When it comes to choosing new gloves for your cleanroom, the options can be very overwhelming. There are many choices to be made, from different materials to colors and textures. While glove trends come and go, the one constant in all the changes is the use of latex as the material. That is why we have put together a list of some advantages and disadvantages of latex to bring attention to why it has been around for so long.
Latex has been a leading material in the disposable glove industry for a very long time. During the years 1980-2000, Latex had the best cost/performance ratio to any material available. Latex is both durable and easy to manufacture. Times have changed since its reign, but latex is still a very prominent element when it comes to making disposable gloves. Especially, in the cleanroom.
One of the most common ways to cut corners in a cleanroom is by buying generic consumables for your operators. While this can prove to be a great way to save money, it is not a sure way to prevent contamination. Generic consumables can have hidden contamination and fillers that make the product look clean but releases contamination when used. For some, this can be easily managed but for others it can stop production and temporarily close. To learn more about a mismatch set in a cleanroom watch the video below or give us a call!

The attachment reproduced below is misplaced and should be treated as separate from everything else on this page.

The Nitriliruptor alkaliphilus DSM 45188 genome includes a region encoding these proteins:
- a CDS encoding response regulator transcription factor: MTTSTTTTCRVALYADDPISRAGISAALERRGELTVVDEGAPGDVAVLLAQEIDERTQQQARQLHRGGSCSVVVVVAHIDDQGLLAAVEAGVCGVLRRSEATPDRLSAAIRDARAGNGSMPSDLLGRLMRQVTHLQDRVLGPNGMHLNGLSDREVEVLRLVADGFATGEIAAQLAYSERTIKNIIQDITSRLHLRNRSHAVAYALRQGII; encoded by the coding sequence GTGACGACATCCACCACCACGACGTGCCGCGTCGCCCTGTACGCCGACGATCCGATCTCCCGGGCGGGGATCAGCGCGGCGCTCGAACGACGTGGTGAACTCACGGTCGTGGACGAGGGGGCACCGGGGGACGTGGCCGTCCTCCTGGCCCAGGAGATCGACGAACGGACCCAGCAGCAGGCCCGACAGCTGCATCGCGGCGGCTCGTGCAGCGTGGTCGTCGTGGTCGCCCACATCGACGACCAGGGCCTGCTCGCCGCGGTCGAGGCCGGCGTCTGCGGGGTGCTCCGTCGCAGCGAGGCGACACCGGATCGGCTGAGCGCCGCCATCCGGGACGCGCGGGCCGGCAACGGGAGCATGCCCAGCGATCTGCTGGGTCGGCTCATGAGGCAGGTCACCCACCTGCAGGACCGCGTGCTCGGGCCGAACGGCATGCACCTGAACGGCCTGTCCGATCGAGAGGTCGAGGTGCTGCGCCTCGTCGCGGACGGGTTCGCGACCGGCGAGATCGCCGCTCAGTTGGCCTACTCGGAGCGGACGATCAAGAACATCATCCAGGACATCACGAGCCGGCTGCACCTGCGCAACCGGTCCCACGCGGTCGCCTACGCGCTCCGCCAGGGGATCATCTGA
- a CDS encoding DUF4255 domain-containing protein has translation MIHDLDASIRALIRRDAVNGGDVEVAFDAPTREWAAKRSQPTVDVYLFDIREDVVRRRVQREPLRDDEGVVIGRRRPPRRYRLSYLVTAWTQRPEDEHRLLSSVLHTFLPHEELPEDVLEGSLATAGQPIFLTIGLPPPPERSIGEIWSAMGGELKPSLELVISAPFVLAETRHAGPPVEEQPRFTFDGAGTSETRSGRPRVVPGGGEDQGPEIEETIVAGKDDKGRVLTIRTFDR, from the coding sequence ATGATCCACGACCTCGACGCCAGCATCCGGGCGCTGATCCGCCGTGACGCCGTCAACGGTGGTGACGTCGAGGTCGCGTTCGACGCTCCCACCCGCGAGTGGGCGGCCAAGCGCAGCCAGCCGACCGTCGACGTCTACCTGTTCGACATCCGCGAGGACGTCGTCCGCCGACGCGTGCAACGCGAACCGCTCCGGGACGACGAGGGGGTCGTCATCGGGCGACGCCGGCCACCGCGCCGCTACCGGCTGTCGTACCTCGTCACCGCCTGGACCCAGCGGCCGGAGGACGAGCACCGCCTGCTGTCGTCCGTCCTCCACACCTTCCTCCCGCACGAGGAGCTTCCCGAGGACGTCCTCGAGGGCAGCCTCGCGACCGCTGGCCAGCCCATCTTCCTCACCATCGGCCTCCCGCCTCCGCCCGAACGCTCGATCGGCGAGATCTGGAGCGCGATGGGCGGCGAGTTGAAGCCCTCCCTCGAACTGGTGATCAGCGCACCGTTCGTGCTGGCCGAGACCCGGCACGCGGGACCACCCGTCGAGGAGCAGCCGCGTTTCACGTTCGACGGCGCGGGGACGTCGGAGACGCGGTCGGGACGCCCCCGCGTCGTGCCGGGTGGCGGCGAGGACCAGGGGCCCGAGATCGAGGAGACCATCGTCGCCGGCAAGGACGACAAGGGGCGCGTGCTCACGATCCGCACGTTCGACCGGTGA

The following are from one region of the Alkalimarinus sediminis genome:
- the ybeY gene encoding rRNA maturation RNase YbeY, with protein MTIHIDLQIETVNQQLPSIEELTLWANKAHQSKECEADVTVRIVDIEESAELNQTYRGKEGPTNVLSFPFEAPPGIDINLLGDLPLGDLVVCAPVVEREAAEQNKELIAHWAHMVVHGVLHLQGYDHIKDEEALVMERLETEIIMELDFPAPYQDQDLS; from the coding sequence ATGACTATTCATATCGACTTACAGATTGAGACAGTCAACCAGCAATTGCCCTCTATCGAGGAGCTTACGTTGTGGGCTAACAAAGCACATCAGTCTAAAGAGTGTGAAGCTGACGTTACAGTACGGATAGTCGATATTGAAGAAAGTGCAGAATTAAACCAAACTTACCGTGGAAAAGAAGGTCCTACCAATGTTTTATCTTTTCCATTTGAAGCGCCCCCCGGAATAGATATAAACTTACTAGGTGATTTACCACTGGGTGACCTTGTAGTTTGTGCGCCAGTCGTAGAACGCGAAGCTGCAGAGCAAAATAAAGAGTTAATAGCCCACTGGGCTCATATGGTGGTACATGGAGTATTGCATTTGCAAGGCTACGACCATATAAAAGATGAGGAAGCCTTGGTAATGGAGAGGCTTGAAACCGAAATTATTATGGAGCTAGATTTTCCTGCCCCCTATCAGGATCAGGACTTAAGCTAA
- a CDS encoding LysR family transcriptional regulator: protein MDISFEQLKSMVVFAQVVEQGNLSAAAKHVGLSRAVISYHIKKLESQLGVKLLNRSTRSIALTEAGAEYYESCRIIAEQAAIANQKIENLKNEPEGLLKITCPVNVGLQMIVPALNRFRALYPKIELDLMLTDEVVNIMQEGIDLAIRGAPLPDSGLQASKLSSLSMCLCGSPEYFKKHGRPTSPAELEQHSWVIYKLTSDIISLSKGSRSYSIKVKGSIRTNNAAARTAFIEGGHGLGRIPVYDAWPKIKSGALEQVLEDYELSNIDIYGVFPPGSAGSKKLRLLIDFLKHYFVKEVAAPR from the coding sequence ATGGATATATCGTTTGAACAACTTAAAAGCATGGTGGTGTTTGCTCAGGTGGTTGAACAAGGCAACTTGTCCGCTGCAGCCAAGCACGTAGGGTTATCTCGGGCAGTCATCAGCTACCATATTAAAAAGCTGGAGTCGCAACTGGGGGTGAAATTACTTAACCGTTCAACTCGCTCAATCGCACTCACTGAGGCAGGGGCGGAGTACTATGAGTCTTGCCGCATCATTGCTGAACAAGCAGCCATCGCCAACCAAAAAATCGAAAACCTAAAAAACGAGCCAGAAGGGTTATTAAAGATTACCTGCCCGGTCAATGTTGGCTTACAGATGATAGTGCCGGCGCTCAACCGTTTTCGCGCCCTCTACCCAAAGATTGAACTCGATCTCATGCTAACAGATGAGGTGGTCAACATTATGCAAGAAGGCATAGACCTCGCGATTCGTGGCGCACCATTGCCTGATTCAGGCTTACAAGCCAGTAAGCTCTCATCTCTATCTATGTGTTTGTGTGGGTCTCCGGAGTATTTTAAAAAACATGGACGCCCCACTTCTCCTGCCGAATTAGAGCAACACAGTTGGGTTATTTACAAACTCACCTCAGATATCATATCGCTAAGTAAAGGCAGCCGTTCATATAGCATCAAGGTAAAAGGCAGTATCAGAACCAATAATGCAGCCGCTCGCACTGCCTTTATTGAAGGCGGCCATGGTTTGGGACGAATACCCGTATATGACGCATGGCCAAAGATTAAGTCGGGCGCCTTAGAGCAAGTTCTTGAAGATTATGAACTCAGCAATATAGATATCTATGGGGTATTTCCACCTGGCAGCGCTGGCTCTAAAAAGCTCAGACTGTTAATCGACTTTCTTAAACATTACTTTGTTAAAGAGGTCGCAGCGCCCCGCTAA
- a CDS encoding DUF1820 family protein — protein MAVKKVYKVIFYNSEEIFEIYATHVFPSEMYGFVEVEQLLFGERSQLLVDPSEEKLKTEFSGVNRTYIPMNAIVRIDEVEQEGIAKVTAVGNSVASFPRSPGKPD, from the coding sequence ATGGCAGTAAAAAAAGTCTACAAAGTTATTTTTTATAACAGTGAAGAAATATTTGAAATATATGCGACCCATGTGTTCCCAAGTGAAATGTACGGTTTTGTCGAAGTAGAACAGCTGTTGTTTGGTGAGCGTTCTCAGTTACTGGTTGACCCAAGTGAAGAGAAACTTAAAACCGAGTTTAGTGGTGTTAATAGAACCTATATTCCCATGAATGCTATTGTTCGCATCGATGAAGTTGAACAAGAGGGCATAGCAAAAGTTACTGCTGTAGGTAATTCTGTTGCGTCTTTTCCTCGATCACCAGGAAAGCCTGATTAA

There is a lot to consider when you are bringing in a new glove into your critical environment. You have to worry about the cost, comfort, cleanliness, chemical compatibility, and construction of the consumable. These are better know as the "5 c's of glove selection". This week Greg will go over the 5 c's and how to use them to help you make your glove selection.
*There is also a free download at the bottom to help you remember the 5 C's in the future.
Is your glove packaged in a dispenser box? Is it labeled 'examination glove' ?
If so, it is not suitable for a critical environment. Why? Boxed exam gloves are designed to protect the operator. Cleanroom Gloves are engineered to both protect the operator and your critical product.
Nitrile gloves have been steadily growing in popularity in controlled environments for the last decade. Compared to Latex, nitrile is lower in particles, ionic extractables and non-volatile residues (NVR). Nitrile also has "memory" properties that enable the material to adapt to the hand for a more custom fit, reducing hand fatigue. Nitrile is three times more puncture-resistant than latex, and also provides excellent protection against both mild acid & solvents. With its static-dissipative properties, nitrile is ideal for electronic industries where ESD safety is of paramount importance.
To understand controlled environment nitrile gloves and the difference in this material, let's consider the question, how are cleanroom nitrile gloves made?
When determining the quality of your cleanroom gloves, it is important to take glove odor and color into account.
Odor:Typical powder-free cleanroom latex gloves will be an off-white color. If you take one of these gloves and snap it several times, then smell the glove, you might smell a rather putrid odor. This odor is the residual chlorine that gets trapped in the molecular structure of the latex that continues to outgas, or release, when the glove is warm. In other words, latex gloves have odor because there are chlorine impurities that get trapped in the molecular structure.